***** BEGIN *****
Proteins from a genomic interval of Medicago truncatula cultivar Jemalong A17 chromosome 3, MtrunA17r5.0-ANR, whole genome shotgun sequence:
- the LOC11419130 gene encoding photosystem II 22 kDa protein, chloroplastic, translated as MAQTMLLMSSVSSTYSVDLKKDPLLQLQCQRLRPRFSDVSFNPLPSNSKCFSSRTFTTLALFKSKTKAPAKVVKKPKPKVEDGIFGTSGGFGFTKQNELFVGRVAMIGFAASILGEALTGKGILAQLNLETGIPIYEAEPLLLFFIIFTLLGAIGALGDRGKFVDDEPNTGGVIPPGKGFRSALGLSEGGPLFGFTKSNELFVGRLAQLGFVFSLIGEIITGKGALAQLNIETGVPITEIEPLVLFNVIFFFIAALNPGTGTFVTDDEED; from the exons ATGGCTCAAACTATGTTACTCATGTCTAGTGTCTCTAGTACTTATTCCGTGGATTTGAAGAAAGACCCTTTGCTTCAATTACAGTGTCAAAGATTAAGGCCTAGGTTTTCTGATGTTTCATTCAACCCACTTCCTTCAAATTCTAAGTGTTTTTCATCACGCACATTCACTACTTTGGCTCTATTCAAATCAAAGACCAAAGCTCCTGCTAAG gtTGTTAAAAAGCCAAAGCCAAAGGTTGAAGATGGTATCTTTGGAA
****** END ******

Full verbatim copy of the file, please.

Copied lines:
Proteins from a genomic interval of Medicago truncatula cultivar Jemalong A17 chromosome 3, MtrunA17r5.0-ANR, whole genome shotgun sequence:
- the LOC11419130 gene encoding photosystem II 22 kDa protein, chloroplastic, translated as MAQTMLLMSSVSSTYSVDLKKDPLLQLQCQRLRPRFSDVSFNPLPSNSKCFSSRTFTTLALFKSKTKAPAKVVKKPKPKVEDGIFGTSGGFGFTKQNELFVGRVAMIGFAASILGEALTGKGILAQLNLETGIPIYEAEPLLLFFIIFTLLGAIGALGDRGKFVDDEPNTGGVIPPGKGFRSALGLSEGGPLFGFTKSNELFVGRLAQLGFVFSLIGEIITGKGALAQLNIETGVPITEIEPLVLFNVIFFFIAALNPGTGTFVTDDEED; from the exons ATGGCTCAAACTATGTTACTCATGTCTAGTGTCTCTAGTACTTATTCCGTGGATTTGAAGAAAGACCCTTTGCTTCAATTACAGTGTCAAAGATTAAGGCCTAGGTTTTCTGATGTTTCATTCAACCCACTTCCTTCAAATTCTAAGTGTTTTTCATCACGCACATTCACTACTTTGGCTCTATTCAAATCAAAGACCAAAGCTCCTGCTAAG gtTGTTAAAAAGCCAAAGCCAAAGGTTGAAGATGGTATCTTTGGAA